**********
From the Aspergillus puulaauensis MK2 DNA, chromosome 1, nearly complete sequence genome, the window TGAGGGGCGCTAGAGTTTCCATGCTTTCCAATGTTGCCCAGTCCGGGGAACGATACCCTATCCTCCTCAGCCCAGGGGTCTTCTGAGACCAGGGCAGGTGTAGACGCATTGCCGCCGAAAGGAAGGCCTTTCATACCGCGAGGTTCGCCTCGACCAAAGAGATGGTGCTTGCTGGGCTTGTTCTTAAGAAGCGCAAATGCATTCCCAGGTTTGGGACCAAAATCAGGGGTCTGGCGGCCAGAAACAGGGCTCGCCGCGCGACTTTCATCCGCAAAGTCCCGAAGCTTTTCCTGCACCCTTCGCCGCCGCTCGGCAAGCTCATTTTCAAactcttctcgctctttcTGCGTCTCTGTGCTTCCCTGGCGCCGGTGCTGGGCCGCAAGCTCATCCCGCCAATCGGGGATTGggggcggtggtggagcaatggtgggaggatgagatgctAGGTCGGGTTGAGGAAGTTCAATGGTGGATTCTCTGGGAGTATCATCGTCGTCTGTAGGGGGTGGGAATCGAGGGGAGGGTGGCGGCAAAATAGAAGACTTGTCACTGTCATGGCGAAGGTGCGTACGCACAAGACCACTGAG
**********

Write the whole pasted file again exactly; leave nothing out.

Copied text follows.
From the Aspergillus puulaauensis MK2 DNA, chromosome 1, nearly complete sequence genome, the window TGAGGGGCGCTAGAGTTTCCATGCTTTCCAATGTTGCCCAGTCCGGGGAACGATACCCTATCCTCCTCAGCCCAGGGGTCTTCTGAGACCAGGGCAGGTGTAGACGCATTGCCGCCGAAAGGAAGGCCTTTCATACCGCGAGGTTCGCCTCGACCAAAGAGATGGTGCTTGCTGGGCTTGTTCTTAAGAAGCGCAAATGCATTCCCAGGTTTGGGACCAAAATCAGGGGTCTGGCGGCCAGAAACAGGGCTCGCCGCGCGACTTTCATCCGCAAAGTCCCGAAGCTTTTCCTGCACCCTTCGCCGCCGCTCGGCAAGCTCATTTTCAAactcttctcgctctttcTGCGTCTCTGTGCTTCCCTGGCGCCGGTGCTGGGCCGCAAGCTCATCCCGCCAATCGGGGATTGggggcggtggtggagcaatggtgggaggatgagatgctAGGTCGGGTTGAGGAAGTTCAATGGTGGATTCTCTGGGAGTATCATCGTCGTCTGTAGGGGGTGGGAATCGAGGGGAGGGTGGCGGCAAAATAGAAGACTTGTCACTGTCATGGCGAAGGTGCGTACGCACAAGACCACTGAG